Black History in LA webcast

The Los Angeles Urban League (LAUL) and Time Warner Cable (TWC) have teamed up to present on February 8, 2013 a free interactive webcast with civic leaders who will share insight on Black History in LA. The “There is Black History in LA” webcast will take place from 1:30pm – 2:30pm PT and will feature new LAUL CEO and President Nolan V. Rollins, Reverend Cecil “Chip” Murray and community activists “Sweet Alice” Harris and John W. Mack.
The webcast (which can be accessed at offers an opportunity for the LA community to interact with the aforementioned individuals and host Josefa Salinas of KTLK am 1150 and HOT 92.3, and learn more about the history of civil rights in LA. It builds on an exhibit – “The 90 That Built LA” – at the Museum of African American Art (MAAA which opened on December 12, 2012 and celebrated LAUL’s 91 years of existence by honoring 90 individuals who have fought for civil rights and equality. In addition to the webcast and other Black History Month events (see Facebook post), LAUL will co-present a panel featuring USC Annenberg School for Communication and Journalism Dean Ernest J. Wilson III, Mack and USC Dornsife African Studies Director Francille Rusan Wilson, who will discuss the PBS special “The PowerBroker: Whitney Young’s Fight for Civil Rights” after it is screened at the USC Annenberg Auditorium on February 11. (

LAUL VP of Marketing & Communications Chris Strudwick-Turner said her team had the vision for the exhibit, which features the tagline “We Built LA” to assert the contributions of Blacks and other minorities to LA’s development, several years ago and was able to turn it into reality thanks to TWC. “Like us, they saw the vision of what this exhibit could be and they have been with us every step of the way as a presenting sponsor to put this exhibit together for the community,” said Strudwick-Turner in a December statement to the press.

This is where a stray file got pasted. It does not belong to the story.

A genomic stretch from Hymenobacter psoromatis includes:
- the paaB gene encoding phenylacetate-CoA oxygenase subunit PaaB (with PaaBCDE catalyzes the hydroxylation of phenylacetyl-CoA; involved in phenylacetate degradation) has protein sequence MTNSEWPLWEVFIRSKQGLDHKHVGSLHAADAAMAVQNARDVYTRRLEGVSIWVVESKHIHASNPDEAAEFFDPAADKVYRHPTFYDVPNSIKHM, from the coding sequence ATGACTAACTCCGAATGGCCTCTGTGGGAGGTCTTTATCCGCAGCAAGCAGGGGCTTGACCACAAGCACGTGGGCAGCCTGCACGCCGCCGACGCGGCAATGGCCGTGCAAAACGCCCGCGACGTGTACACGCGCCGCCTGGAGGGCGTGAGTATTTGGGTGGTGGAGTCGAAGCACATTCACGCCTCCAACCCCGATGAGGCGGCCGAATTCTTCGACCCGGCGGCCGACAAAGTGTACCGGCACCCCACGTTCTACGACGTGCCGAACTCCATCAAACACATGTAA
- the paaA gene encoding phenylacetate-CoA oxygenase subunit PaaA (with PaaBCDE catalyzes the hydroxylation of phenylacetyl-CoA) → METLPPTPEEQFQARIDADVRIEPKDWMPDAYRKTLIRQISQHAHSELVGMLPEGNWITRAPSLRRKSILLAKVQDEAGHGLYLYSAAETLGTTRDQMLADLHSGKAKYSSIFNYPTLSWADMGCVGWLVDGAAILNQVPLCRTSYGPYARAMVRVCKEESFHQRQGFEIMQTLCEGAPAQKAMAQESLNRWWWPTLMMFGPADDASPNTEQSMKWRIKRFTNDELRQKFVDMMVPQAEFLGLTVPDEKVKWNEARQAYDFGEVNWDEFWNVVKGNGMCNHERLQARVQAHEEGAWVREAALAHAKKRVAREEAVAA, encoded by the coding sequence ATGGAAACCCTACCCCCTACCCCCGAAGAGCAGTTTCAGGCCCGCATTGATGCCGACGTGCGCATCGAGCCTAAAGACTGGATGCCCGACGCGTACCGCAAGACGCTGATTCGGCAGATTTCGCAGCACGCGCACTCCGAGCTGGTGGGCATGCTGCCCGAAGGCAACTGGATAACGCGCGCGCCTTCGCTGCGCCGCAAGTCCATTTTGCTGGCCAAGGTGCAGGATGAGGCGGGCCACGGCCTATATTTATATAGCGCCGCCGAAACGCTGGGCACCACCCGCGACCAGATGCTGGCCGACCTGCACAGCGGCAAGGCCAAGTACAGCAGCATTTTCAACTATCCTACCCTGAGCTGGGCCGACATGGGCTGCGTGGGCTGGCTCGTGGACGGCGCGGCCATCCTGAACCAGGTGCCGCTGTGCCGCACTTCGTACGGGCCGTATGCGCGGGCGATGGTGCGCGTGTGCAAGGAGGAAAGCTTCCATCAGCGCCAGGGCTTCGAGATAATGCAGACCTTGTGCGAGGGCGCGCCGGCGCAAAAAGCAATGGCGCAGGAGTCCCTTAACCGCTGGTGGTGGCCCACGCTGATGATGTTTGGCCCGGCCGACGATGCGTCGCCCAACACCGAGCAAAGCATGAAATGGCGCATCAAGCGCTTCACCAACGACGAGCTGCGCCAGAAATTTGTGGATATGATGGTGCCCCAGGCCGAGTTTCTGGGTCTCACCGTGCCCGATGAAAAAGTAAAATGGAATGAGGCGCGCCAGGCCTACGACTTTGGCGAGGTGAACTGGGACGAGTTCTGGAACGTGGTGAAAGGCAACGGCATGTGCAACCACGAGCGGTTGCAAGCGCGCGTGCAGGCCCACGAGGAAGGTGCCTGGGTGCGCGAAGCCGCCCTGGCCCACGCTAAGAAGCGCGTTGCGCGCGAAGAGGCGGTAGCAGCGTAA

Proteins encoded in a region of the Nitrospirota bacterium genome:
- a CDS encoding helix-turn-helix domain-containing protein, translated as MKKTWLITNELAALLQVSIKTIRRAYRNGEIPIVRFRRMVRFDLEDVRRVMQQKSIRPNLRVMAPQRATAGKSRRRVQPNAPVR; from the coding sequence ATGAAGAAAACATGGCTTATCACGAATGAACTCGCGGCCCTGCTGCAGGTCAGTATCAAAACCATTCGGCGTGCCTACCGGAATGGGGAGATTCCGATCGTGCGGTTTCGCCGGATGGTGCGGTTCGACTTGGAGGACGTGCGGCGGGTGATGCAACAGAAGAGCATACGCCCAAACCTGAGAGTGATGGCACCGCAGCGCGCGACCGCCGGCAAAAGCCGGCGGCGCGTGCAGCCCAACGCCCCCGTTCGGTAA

Members of the TWC Diversity and Inclusion team recently visited the exhibit–located near Leimert Park at the MAAA’s space at the Baldwin Hills Crenshaw Mall’s Macy’s third floor–on February 1, 2013 to commemorate 15 months of partnership between LAUL and TWC and promote the aforementioned webcast. TWC Regional VP of Operations Debi Picciolo said in a press statement her company was “proud of our long term partnership with the Los Angeles Urban League, and delighted we could help bring this exhibit to the community.”

One of the most notable aspects of the webcast and exhibit is the rare opportunity for young people in LA to delve deep into Black history in the city thanks to the presence of individuals like Reverend Chip Murray. Murray, who grew up in the South during segregation and whose insight on civil rights movement like the 1992 LA uprising was featured in a 2012 Intersections South LA story (, will answer questions from webcast attendees and discuss the struggle that made equality possible. Murray and his fellow panelists plan to highlight trailblazers from the distant past such as Biddy Mason–a slave that walked several hundreds of miles to LA to gain her freedom–in addition to former LA Mayor Tom Bradley, who made history in LA as the first Black mayor of a major American city.
imageAngelenos can discover historic art and photos commemorating LA trailblazers in fields such as cinema, civil rights, music and media; Sir Sidney Poitier, Cesar Chavez, Ella Fitzgerald and Paula Madison, respectively, at “The 90 that Built LA” exhibit through March 7, 2013.

Elias Kamal Jabbe is the Founding Editor of (

South LA hero encourages civic engagement in the face of adversity